Parenting A Child in Sports

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I think it’s often a habit for parents to believe their child is a reflection of who they are and how well they perform their job (of being a mom or dad). Because of which, many times, when parenting, we don’t give our child the room to grow to their fullest potential. Instead, we might feel it’s important to helicopter every move/decision our kids make. And, let me tell you, this dynamic is especially true in sports.

Harsh Parenting Child In Sports is Common

Parenting. It’s what almost every act, decision, or characteristic associated with an individual often stems back to.

What To Do When You’re Parenting A Child in Sports

I’ll keep it simple: If your kids are in sports, just compliment their effort; their drive. And there’s really not much more to write, but I will.

Don’t worry about:

  • the time of their race
  • whether their team won or lost
  • the score of the game (during or after)
  • who’s competing

And please don’t:

  • roll your eyes/make faces 
  • use demeaning, overly constructive language 
  • talk about their performance (unless you happen to be their coach)

Bret, my husband, was the number one recruited high school collegiate quarterback. He knew what it meant to go all out. He also knew what it meant (and felt like) to disappoint your parents — if you didn’t perform at a certain level.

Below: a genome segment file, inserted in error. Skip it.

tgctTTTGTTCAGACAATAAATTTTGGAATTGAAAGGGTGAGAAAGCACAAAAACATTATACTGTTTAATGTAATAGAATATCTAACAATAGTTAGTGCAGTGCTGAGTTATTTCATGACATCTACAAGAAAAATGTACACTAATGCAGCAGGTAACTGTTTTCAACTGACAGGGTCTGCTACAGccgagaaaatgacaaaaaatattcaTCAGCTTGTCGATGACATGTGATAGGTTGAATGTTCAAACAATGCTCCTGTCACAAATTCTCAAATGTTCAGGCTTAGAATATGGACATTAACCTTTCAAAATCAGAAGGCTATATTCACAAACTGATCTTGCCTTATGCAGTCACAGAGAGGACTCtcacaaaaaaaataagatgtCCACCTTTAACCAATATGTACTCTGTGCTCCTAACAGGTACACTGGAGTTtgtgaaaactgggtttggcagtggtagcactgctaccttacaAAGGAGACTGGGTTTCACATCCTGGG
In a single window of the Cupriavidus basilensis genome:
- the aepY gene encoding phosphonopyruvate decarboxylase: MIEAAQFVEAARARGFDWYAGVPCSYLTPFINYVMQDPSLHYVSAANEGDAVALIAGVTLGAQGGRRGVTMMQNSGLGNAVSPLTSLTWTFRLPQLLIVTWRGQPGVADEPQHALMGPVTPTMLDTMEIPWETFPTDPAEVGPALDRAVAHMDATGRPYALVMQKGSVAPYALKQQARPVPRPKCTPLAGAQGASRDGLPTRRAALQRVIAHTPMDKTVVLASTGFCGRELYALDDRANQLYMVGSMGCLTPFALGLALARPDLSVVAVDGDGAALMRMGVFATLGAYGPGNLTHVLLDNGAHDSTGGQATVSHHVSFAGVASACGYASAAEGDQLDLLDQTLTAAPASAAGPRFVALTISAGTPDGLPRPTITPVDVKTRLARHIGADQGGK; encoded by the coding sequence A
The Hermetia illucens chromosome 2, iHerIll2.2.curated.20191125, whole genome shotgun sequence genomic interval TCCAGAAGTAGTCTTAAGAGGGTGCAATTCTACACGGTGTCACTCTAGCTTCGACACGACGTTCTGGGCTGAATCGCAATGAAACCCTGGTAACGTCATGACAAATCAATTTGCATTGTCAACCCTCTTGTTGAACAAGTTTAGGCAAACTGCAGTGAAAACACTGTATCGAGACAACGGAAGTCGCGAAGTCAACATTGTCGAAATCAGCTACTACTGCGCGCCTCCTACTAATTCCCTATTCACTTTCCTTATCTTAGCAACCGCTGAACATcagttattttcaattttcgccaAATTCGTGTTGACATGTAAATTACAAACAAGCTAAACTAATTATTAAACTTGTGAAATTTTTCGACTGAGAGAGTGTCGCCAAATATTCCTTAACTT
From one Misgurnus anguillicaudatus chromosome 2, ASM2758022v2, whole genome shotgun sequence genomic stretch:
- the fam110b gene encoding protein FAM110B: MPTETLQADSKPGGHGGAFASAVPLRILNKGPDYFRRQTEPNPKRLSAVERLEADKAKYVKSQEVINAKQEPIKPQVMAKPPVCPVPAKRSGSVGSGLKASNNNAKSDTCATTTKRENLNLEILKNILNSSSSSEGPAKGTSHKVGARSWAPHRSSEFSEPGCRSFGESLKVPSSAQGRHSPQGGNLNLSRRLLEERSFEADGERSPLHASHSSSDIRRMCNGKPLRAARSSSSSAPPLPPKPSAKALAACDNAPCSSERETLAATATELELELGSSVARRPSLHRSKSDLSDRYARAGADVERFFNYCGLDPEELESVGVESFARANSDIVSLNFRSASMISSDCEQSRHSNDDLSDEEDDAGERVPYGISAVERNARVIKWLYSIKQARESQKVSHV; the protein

Don’t get me wrong, his parents are awesome and did an incredible job parenting.

But there are things we do, as parents of kids in sports — even when we mean the best — that can really mess with our child’s head.

The beautiful — full-circle — moment, though, of Bret receiving that sort of parenting, was that it dictated how we would parent our kids in sports. And I’m happy to report that both my kids did what was best for them in their chosen physical pursuits.

Parenting Child In Sports Full Circle Moment
Don’t talk about the game or the event right after it.

Just let everybody cool off. And then, if your kid wants feedback from you, they’re going to ask for it. But unless you’re an expert in that event, let their coach do that work. 

You be the parent; you be the support; you be the person who recognizes what they put into it, and you be the person who recognizes what they got out of it.

For much more related to this topic, like:

  • parenting trends today
  • things I truly feel have worked for raising my kids
  • the unfortunate event I witnessed (of a very antagonizing parent) that inspired this blog

Then you must check out The Chalene Show episode below:

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